Game Developers Unite in Disgust: Unity's Controversial Fee Policy Sparks Outrage

Unitys new per-install fee sparked backlash from game developers. Terraria developer Re-Logic pledged $200,000 to open-source engines in protest. Unitys apology failed to repair trust.

In a surprising turn of events, Unity, the renowned game engine, found itself facing a united front of disapproval from game developers when it unveiled its new per-install fee. Game developers across the spectrum, including those who don't typically use Unity, voiced their anger and criticized this unprecedented change in terms.

One remarkable demonstration of this unity among game developers occurred when Re-Logic, the developer behind the popular game Terraria, announced a bold move in response to Unity's controversial decision. Despite having minimal reliance on Unity in their own work, Re-Logic pledged to donate a substantial sum of $200,000 to open-source game engines, effectively launching a counteroffensive against Unity's fee policy.

In a statement, Re-Logic expressed its deep dismay at witnessing a once-leading and user-friendly game engine succumb to what they described as "darker forces" that have negatively impacted the gaming industry. They stated, "While we do not personally use Unity (except for a few elements on our console and mobile platforms), we feel compelled to take action against these predatory moves affecting studios worldwide."

Re-Logic's commitment extended beyond mere condemnation. The studio felt a responsibility to support emerging open-source game engines and, to that end, pledged donations of $100,000 each to Godot and FNA, both free and publicly-licensed engines. Godot, in particular, has gained attention as a viable Unity alternative in light of the recent changes. Additionally, Re-Logic committed to ongoing monthly donations of $1,000 to both projects, with a single request—that these open-source engine developers continue their developer-friendly approach and strive to empower developers everywhere.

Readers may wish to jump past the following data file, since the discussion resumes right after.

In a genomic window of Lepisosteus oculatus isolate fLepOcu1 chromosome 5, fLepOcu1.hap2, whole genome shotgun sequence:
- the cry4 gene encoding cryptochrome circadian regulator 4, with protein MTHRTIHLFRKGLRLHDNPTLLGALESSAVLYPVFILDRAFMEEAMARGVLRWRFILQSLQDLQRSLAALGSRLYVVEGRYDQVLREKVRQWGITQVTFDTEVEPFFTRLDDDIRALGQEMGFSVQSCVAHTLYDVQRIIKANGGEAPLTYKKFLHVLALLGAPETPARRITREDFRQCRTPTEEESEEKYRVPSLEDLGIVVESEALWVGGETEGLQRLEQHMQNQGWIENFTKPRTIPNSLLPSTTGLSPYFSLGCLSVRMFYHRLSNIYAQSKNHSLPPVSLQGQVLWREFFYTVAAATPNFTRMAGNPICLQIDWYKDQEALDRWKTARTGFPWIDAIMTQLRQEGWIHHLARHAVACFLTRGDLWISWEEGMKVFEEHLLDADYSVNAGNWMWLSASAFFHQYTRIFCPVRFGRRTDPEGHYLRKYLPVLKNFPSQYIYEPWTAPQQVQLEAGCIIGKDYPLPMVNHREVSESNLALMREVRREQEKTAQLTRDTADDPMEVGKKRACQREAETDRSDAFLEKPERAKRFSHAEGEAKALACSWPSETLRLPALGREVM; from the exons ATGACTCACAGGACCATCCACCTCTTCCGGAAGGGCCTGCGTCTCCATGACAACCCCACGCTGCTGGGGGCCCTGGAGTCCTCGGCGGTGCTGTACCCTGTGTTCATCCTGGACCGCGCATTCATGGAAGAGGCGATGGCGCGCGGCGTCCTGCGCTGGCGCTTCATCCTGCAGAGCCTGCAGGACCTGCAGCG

Unity attempted to quell the outrage by issuing an apology for the "confusion and angst" generated by its new install fee and promised to "make changes to the policy." However, this statement failed to pacify the game development community. Trent Kusters, studio director at League of Geeks, rejected Unity's assertion that the problem was mere "confusion." Instead, he argued that game developers fully comprehended the devastating impact and the anti-developer sentiment inherent in the new fee model.

To recap Unity's proposal, slated to take effect on January 1, Unity intended to charge game developers each time a Unity-based game was installed, based on its proprietary data model, once specific installation thresholds were met. Notably, this fee would apply retroactively to games published before the policy's introduction. Unity subsequently backtracked on certain aspects of the policy, clarifying that developers would not be charged for game reinstalls, despite initially indicating otherwise. For the latest details on the plan, interested parties can refer to Unity's Runtime Fee FAQ, with the company promising further updates in the near future.

Re-Logic remained resolute in its stance, asserting that even a complete reversal of Unity's policy would not erase the disappointment and erosion of trust they had experienced. The studio emphasized that trust, once broken, is not easily mended.

In summary, Unity's recent fee policy shift triggered a remarkable show of solidarity among game developers, with Re-Logic taking a proactive stance by supporting open-source game engines. While Unity attempted to mitigate the fallout through an apology and policy adjustments, the wounds inflicted upon developer trust ran deep, underscoring the significance of the gaming industry's united front against these divisive changes.

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